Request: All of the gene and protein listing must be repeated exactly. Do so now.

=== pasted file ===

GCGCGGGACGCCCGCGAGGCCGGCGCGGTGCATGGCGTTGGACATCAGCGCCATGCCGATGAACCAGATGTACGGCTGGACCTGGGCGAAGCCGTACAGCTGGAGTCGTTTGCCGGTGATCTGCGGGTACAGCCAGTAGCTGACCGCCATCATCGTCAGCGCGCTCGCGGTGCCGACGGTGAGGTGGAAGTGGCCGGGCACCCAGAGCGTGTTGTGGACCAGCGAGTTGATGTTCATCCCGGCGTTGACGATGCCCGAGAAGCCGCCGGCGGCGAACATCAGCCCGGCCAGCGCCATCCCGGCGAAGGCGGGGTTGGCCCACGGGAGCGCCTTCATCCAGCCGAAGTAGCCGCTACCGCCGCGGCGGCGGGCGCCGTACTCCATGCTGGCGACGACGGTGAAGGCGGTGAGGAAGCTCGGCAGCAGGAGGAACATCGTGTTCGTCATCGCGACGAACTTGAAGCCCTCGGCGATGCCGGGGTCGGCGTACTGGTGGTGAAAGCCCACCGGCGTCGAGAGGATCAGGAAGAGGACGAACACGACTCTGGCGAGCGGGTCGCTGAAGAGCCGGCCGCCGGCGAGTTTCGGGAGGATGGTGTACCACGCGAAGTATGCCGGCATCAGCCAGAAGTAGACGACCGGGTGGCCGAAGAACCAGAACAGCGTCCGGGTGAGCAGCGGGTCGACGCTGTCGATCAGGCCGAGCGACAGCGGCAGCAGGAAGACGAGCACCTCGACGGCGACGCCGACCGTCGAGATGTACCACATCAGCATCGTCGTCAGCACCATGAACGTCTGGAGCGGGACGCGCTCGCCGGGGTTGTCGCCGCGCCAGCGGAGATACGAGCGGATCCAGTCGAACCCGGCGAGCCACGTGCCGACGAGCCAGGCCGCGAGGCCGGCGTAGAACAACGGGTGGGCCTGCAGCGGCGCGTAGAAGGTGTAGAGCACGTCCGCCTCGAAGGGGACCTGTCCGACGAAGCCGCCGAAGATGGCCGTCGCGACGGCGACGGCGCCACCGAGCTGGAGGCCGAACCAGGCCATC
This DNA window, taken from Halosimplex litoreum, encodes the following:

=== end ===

GCGCGGGACGCCCGCGAGGCCGGCGCGGTGCATGGCGTTGGACATCAGCGCCATGCCGATGAACCAGATGTACGGCTGGACCTGGGCGAAGCCGTACAGCTGGAGTCGTTTGCCGGTGATCTGCGGGTACAGCCAGTAGCTGACCGCCATCATCGTCAGCGCGCTCGCGGTGCCGACGGTGAGGTGGAAGTGGCCGGGCACCCAGAGCGTGTTGTGGACCAGCGAGTTGATGTTCATCCCGGCGTTGACGATGCCCGAGAAGCCGCCGGCGGCGAACATCAGCCCGGCCAGCGCCATCCCGGCGAAGGCGGGGTTGGCCCACGGGAGCGCCTTCATCCAGCCGAAGTAGCCGCTACCGCCGCGGCGGCGGGCGCCGTACTCCATGCTGGCGACGACGGTGAAGGCGGTGAGGAAGCTCGGCAGCAGGAGGAACATCGTGTTCGTCATCGCGACGAACTTGAAGCCCTCGGCGATGCCGGGGTCGGCGTACTGGTGGTGAAAGCCCACCGGCGTCGAGAGGATCAGGAAGAGGACGAACACGACTCTGGCGAGCGGGTCGCTGAAGAGCCGGCCGCCGGCGAGTTTCGGGAGGATGGTGTACCACGCGAAGTATGCCGGCATCAGCCAGAAGTAGACGACCGGGTGGCCGAAGAACCAGAACAGCGTCCGGGTGAGCAGCGGGTCGACGCTGTCGATCAGGCCGAGCGACAGCGGCAGCAGGAAGACGAGCACCTCGACGGCGACGCCGACCGTCGAGATGTACCACATCAGCATCGTCGTCAGCACCATGAACGTCTGGAGCGGGACGCGCTCGCCGGGGTTGTCGCCGCGCCAGCGGAGATACGAGCGGATCCAGTCGAACCCGGCGAGCCACGTGCCGACGAGCCAGGCCGCGAGGCCGGCGTAGAACAACGGGTGGGCCTGCAGCGGCGCGTAGAAGGTGTAGAGCACGTCCGCCTCGAAGGGGACCTGTCCGACGAAGCCGCCGAAGATGGCCGTCGCGACGGCGACGGCGCCACCGAGCTGGAGGCCGAACCAGGCCATC
This DNA window, taken from Halosimplex litoreum, encodes the following: